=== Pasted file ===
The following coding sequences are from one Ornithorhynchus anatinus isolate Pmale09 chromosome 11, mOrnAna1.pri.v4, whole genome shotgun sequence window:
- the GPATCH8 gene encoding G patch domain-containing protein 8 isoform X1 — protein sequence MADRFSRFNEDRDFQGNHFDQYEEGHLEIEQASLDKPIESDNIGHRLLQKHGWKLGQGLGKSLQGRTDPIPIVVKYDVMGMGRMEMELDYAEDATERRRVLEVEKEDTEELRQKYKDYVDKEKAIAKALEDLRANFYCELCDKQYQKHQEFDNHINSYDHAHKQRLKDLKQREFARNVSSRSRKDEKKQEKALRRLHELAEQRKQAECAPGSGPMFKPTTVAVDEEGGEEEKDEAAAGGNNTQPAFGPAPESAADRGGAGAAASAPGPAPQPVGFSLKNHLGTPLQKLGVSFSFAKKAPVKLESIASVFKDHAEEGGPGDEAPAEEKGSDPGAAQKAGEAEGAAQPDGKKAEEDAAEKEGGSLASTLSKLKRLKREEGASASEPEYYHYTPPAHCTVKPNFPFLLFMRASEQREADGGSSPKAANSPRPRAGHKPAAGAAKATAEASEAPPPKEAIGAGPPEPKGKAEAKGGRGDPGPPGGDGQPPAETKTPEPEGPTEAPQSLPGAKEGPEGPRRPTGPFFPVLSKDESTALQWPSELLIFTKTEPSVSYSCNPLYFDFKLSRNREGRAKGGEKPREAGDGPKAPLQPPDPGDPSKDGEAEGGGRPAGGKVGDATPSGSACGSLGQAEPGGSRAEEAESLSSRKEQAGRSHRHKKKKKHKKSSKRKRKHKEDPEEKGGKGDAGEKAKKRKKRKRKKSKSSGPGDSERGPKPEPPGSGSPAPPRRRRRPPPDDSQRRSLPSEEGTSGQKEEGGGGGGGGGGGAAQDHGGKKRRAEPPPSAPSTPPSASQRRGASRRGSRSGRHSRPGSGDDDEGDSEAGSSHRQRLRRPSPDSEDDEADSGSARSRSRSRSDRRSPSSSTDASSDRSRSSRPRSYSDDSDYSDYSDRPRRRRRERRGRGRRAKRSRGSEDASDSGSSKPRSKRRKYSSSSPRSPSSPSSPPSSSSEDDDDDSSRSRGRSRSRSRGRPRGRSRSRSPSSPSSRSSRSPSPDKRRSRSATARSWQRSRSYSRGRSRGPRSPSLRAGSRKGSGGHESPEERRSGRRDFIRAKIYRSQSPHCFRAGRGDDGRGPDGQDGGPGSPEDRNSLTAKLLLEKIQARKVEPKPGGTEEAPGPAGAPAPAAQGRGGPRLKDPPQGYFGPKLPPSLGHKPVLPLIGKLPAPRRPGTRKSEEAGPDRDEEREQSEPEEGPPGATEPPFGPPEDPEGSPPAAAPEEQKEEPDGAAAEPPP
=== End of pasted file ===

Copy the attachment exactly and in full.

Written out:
The following coding sequences are from one Ornithorhynchus anatinus isolate Pmale09 chromosome 11, mOrnAna1.pri.v4, whole genome shotgun sequence window:
- the GPATCH8 gene encoding G patch domain-containing protein 8 isoform X1 — protein sequence MADRFSRFNEDRDFQGNHFDQYEEGHLEIEQASLDKPIESDNIGHRLLQKHGWKLGQGLGKSLQGRTDPIPIVVKYDVMGMGRMEMELDYAEDATERRRVLEVEKEDTEELRQKYKDYVDKEKAIAKALEDLRANFYCELCDKQYQKHQEFDNHINSYDHAHKQRLKDLKQREFARNVSSRSRKDEKKQEKALRRLHELAEQRKQAECAPGSGPMFKPTTVAVDEEGGEEEKDEAAAGGNNTQPAFGPAPESAADRGGAGAAASAPGPAPQPVGFSLKNHLGTPLQKLGVSFSFAKKAPVKLESIASVFKDHAEEGGPGDEAPAEEKGSDPGAAQKAGEAEGAAQPDGKKAEEDAAEKEGGSLASTLSKLKRLKREEGASASEPEYYHYTPPAHCTVKPNFPFLLFMRASEQREADGGSSPKAANSPRPRAGHKPAAGAAKATAEASEAPPPKEAIGAGPPEPKGKAEAKGGRGDPGPPGGDGQPPAETKTPEPEGPTEAPQSLPGAKEGPEGPRRPTGPFFPVLSKDESTALQWPSELLIFTKTEPSVSYSCNPLYFDFKLSRNREGRAKGGEKPREAGDGPKAPLQPPDPGDPSKDGEAEGGGRPAGGKVGDATPSGSACGSLGQAEPGGSRAEEAESLSSRKEQAGRSHRHKKKKKHKKSSKRKRKHKEDPEEKGGKGDAGEKAKKRKKRKRKKSKSSGPGDSERGPKPEPPGSGSPAPPRRRRRPPPDDSQRRSLPSEEGTSGQKEEGGGGGGGGGGGAAQDHGGKKRRAEPPPSAPSTPPSASQRRGASRRGSRSGRHSRPGSGDDDEGDSEAGSSHRQRLRRPSPDSEDDEADSGSARSRSRSRSDRRSPSSSTDASSDRSRSSRPRSYSDDSDYSDYSDRPRRRRRERRGRGRRAKRSRGSEDASDSGSSKPRSKRRKYSSSSPRSPSSPSSPPSSSSEDDDDDSSRSRGRSRSRSRGRPRGRSRSRSPSSPSSRSSRSPSPDKRRSRSATARSWQRSRSYSRGRSRGPRSPSLRAGSRKGSGGHESPEERRSGRRDFIRAKIYRSQSPHCFRAGRGDDGRGPDGQDGGPGSPEDRNSLTAKLLLEKIQARKVEPKPGGTEEAPGPAGAPAPAAQGRGGPRLKDPPQGYFGPKLPPSLGHKPVLPLIGKLPAPRRPGTRKSEEAGPDRDEEREQSEPEEGPPGATEPPFGPPEDPEGSPPAAAPEEQKEEPDGAAAEPPP